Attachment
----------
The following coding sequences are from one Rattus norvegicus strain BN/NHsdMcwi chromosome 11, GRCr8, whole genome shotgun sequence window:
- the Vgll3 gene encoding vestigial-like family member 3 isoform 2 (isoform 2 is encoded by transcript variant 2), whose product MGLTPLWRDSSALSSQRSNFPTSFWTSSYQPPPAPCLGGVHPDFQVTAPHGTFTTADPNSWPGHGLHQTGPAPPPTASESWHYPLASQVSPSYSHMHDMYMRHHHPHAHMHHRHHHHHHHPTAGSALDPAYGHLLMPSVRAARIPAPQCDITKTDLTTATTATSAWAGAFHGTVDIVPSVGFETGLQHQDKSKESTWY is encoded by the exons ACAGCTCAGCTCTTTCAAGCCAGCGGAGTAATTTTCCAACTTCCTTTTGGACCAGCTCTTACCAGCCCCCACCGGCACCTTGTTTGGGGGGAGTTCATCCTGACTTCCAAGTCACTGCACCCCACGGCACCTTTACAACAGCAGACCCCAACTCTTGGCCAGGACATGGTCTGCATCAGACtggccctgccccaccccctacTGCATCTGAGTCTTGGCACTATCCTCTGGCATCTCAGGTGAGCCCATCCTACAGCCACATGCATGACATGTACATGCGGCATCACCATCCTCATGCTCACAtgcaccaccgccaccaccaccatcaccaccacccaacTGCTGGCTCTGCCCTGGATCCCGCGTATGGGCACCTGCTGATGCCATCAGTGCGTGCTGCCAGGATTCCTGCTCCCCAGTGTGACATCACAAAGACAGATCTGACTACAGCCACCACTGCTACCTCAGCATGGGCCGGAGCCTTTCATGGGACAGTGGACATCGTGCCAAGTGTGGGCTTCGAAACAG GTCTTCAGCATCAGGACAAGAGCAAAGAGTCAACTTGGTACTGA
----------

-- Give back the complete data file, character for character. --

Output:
The following coding sequences are from one Rattus norvegicus strain BN/NHsdMcwi chromosome 11, GRCr8, whole genome shotgun sequence window:
- the Vgll3 gene encoding vestigial-like family member 3 isoform 2 (isoform 2 is encoded by transcript variant 2), whose product MGLTPLWRDSSALSSQRSNFPTSFWTSSYQPPPAPCLGGVHPDFQVTAPHGTFTTADPNSWPGHGLHQTGPAPPPTASESWHYPLASQVSPSYSHMHDMYMRHHHPHAHMHHRHHHHHHHPTAGSALDPAYGHLLMPSVRAARIPAPQCDITKTDLTTATTATSAWAGAFHGTVDIVPSVGFETGLQHQDKSKESTWY is encoded by the exons ACAGCTCAGCTCTTTCAAGCCAGCGGAGTAATTTTCCAACTTCCTTTTGGACCAGCTCTTACCAGCCCCCACCGGCACCTTGTTTGGGGGGAGTTCATCCTGACTTCCAAGTCACTGCACCCCACGGCACCTTTACAACAGCAGACCCCAACTCTTGGCCAGGACATGGTCTGCATCAGACtggccctgccccaccccctacTGCATCTGAGTCTTGGCACTATCCTCTGGCATCTCAGGTGAGCCCATCCTACAGCCACATGCATGACATGTACATGCGGCATCACCATCCTCATGCTCACAtgcaccaccgccaccaccaccatcaccaccacccaacTGCTGGCTCTGCCCTGGATCCCGCGTATGGGCACCTGCTGATGCCATCAGTGCGTGCTGCCAGGATTCCTGCTCCCCAGTGTGACATCACAAAGACAGATCTGACTACAGCCACCACTGCTACCTCAGCATGGGCCGGAGCCTTTCATGGGACAGTGGACATCGTGCCAAGTGTGGGCTTCGAAACAG GTCTTCAGCATCAGGACAAGAGCAAAGAGTCAACTTGGTACTGA